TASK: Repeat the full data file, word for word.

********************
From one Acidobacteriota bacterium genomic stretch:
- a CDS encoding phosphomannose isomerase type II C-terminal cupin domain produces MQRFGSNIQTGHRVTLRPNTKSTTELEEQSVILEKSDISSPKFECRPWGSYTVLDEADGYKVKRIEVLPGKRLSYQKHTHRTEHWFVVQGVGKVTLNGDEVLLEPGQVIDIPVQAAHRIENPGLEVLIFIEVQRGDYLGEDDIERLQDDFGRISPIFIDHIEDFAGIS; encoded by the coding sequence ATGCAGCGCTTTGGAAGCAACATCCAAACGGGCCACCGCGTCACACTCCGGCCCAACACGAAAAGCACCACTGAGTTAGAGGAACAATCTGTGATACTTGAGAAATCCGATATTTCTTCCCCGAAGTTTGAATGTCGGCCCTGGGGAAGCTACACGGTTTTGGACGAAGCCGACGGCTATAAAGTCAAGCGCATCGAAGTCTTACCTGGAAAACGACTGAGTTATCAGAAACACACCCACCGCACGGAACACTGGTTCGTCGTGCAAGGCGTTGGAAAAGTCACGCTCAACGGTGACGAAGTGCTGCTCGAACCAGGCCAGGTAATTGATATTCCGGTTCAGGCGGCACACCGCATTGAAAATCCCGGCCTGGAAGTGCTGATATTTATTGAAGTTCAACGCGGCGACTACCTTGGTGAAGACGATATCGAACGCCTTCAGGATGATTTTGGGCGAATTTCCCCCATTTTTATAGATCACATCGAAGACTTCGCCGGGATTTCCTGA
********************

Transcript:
From one Acidobacteriota bacterium genomic stretch:
- a CDS encoding phosphomannose isomerase type II C-terminal cupin domain produces MQRFGSNIQTGHRVTLRPNTKSTTELEEQSVILEKSDISSPKFECRPWGSYTVLDEADGYKVKRIEVLPGKRLSYQKHTHRTEHWFVVQGVGKVTLNGDEVLLEPGQVIDIPVQAAHRIENPGLEVLIFIEVQRGDYLGEDDIERLQDDFGRISPIFIDHIEDFAGIS; encoded by the coding sequence ATGCAGCGCTTTGGAAGCAACATCCAAACGGGCCACCGCGTCACACTCCGGCCCAACACGAAAAGCACCACTGAGTTAGAGGAACAATCTGTGATACTTGAGAAATCCGATATTTCTTCCCCGAAGTTTGAATGTCGGCCCTGGGGAAGCTACACGGTTTTGGACGAAGCCGACGGCTATAAAGTCAAGCGCATCGAAGTCTTACCTGGAAAACGACTGAGTTATCAGAAACACACCCACCGCACGGAACACTGGTTCGTCGTGCAAGGCGTTGGAAAAGTCACGCTCAACGGTGACGAAGTGCTGCTCGAACCAGGCCAGGTAATTGATATTCCGGTTCAGGCGGCACACCGCATTGAAAATCCCGGCCTGGAAGTGCTGATATTTATTGAAGTTCAACGCGGCGACTACCTTGGTGAAGACGATATCGAACGCCTTCAGGATGATTTTGGGCGAATTTCCCCCATTTTTATAGATCACATCGAAGACTTCGCCGGGATTTCCTGA